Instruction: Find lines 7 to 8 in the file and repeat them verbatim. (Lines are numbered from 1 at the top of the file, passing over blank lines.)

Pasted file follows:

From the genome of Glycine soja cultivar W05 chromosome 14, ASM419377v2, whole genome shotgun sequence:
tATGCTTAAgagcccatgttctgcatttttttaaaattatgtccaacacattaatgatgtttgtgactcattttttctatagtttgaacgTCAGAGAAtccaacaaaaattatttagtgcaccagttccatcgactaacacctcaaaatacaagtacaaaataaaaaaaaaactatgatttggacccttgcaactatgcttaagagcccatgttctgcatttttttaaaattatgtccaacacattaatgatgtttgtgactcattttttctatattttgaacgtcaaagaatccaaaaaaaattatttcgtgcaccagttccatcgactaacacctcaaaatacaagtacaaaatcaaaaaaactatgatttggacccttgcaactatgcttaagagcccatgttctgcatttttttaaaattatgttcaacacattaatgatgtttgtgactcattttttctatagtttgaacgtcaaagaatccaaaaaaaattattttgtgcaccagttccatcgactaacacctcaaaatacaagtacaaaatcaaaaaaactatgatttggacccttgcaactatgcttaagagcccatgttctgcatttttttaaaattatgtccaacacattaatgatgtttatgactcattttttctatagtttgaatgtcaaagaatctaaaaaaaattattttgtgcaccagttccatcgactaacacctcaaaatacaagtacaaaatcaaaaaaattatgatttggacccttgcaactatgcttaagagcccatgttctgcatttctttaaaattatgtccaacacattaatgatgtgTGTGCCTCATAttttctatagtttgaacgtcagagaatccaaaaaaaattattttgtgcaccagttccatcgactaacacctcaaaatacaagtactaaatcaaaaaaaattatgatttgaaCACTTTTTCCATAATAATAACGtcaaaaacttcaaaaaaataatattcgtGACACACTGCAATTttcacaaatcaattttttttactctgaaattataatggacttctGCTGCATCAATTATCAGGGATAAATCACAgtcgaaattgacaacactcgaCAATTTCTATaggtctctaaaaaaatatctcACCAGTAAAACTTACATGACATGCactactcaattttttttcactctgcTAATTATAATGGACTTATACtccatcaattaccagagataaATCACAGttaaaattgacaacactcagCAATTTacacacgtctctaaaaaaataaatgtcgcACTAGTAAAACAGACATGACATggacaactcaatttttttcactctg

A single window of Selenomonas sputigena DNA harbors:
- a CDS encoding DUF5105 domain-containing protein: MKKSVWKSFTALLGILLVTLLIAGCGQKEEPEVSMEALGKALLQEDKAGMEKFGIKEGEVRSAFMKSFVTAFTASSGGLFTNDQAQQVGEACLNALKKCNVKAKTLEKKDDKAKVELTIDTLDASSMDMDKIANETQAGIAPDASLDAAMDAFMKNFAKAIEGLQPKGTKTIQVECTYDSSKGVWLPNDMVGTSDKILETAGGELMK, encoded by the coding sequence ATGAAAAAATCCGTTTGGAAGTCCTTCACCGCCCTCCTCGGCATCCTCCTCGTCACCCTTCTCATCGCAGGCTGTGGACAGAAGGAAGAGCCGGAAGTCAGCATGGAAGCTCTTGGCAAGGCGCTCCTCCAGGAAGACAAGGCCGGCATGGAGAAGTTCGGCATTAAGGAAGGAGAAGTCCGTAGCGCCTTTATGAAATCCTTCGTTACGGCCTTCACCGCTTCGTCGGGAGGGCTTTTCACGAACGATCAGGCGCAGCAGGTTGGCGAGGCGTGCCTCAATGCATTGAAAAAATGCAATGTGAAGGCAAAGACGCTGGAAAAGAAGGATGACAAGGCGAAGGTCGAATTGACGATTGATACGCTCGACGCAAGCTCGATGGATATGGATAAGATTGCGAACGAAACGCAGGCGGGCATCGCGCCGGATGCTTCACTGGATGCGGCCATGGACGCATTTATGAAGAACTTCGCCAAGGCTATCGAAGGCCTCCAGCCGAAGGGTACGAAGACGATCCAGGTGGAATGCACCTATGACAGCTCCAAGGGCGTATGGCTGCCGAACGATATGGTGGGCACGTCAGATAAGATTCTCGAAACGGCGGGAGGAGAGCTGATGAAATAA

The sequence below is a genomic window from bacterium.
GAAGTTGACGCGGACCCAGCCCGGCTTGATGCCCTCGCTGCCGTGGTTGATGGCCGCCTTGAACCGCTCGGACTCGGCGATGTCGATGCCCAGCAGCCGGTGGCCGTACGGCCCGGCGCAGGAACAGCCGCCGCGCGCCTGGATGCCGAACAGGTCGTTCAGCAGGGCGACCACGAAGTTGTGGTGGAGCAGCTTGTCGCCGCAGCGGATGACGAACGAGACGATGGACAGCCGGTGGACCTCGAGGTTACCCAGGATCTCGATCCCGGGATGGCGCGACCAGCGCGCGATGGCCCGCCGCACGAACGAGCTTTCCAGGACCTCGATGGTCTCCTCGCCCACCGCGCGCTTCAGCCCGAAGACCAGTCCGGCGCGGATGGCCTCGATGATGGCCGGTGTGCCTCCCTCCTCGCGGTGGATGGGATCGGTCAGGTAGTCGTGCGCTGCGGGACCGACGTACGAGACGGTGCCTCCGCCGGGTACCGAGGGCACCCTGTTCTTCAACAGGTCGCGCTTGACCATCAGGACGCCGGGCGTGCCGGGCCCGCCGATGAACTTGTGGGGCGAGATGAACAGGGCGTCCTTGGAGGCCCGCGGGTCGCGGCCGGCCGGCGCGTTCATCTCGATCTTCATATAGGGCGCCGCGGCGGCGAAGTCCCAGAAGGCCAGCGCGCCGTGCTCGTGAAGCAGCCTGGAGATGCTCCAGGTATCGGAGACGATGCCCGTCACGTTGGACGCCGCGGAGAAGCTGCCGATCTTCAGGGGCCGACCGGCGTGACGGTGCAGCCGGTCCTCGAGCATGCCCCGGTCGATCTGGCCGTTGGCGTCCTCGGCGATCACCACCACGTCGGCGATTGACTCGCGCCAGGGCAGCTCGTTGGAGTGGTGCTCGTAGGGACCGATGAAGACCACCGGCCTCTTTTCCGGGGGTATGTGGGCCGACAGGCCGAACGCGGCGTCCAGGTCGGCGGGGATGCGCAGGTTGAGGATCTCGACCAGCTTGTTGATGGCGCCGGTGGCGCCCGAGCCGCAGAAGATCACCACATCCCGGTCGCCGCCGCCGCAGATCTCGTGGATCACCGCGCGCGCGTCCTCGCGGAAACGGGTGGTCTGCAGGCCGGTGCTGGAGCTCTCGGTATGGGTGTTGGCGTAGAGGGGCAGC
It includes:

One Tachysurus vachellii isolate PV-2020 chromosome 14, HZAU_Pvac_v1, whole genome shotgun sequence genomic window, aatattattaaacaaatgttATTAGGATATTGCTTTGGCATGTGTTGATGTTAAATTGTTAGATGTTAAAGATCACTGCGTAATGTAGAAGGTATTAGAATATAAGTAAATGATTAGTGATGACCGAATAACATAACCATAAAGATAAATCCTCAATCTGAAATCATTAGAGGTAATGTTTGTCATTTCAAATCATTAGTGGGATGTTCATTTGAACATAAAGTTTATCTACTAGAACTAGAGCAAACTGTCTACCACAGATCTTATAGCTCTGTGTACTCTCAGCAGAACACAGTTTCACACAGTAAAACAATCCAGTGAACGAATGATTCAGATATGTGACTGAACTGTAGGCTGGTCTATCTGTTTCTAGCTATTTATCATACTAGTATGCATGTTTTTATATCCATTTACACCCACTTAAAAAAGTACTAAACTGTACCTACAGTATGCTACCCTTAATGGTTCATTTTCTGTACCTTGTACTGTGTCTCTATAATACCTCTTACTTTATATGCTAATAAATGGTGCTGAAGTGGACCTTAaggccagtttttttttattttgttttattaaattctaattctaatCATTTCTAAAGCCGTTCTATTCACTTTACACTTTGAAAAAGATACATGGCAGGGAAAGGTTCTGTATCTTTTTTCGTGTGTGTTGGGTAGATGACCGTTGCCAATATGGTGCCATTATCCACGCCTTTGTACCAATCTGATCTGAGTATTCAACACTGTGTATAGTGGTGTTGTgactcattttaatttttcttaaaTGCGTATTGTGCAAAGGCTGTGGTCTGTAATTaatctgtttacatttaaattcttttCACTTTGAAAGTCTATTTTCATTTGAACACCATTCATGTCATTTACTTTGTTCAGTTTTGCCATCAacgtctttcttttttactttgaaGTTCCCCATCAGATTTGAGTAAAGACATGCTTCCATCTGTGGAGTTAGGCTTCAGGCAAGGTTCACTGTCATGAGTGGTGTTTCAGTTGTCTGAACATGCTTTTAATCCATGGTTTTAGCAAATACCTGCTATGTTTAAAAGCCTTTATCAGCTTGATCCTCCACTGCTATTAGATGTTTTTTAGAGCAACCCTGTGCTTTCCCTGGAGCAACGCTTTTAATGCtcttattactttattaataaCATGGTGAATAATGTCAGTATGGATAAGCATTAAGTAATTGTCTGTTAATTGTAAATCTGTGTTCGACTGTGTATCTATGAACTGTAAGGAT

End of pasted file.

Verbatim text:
It includes:

One Tachysurus vachellii isolate PV-2020 chromosome 14, HZAU_Pvac_v1, whole genome shotgun sequence genomic window, aatattattaaacaaatgttATTAGGATATTGCTTTGGCATGTGTTGATGTTAAATTGTTAGATGTTAAAGATCACTGCGTAATGTAGAAGGTATTAGAATATAAGTAAATGATTAGTGATGACCGAATAACATAACCATAAAGATAAATCCTCAATCTGAAATCATTAGAGGTAATGTTTGTCATTTCAAATCATTAGTGGGATGTTCATTTGAACATAAAGTTTATCTACTAGAACTAGAGCAAACTGTCTACCACAGATCTTATAGCTCTGTGTACTCTCAGCAGAACACAGTTTCACACAGTAAAACAATCCAGTGAACGAATGATTCAGATATGTGACTGAACTGTAGGCTGGTCTATCTGTTTCTAGCTATTTATCATACTAGTATGCATGTTTTTATATCCATTTACACCCACTTAAAAAAGTACTAAACTGTACCTACAGTATGCTACCCTTAATGGTTCATTTTCTGTACCTTGTACTGTGTCTCTATAATACCTCTTACTTTATATGCTAATAAATGGTGCTGAAGTGGACCTTAaggccagtttttttttattttgttttattaaattctaattctaatCATTTCTAAAGCCGTTCTATTCACTTTACACTTTGAAAAAGATACATGGCAGGGAAAGGTTCTGTATCTTTTTTCGTGTGTGTTGGGTAGATGACCGTTGCCAATATGGTGCCATTATCCACGCCTTTGTACCAATCTGATCTGAGTATTCAACACTGTGTATAGTGGTGTTGTgactcattttaatttttcttaaaTGCGTATTGTGCAAAGGCTGTGGTCTGTAATTaatctgtttacatttaaattcttttCACTTTGAAAGTCTATTTTCATTTGAACACCATTCATGTCATTTACTTTGTTCAGTTTTGCCATCAacgtctttcttttttactttgaaGTTCCCCATCAGATTTGAGTAAAGACATGCTTCCATCTGTGGAGTTAGGCTTCAGGCAAGGTTCACTGTCATGAGTGGTGTTTCAGTTGTCTGAACATGCTTTTAATCCATGGTTTTAGCAAATACCTGCTATGTTTAAAAGCCTTTATCAGCTTGATCCTCCACTGCTATTAGATGTTTTTTAGAGCAACCCTGTGCTTTCCCTGGAGCAACGCTTTTAATGCtcttattactttattaataaCATGGTGAATAATGTCAGTATGGATAAGCATTAAGTAATTGTCTGTTAATTGTAAATCTGTGTTCGACTGTGTATCTATGAACTGTAAGGAT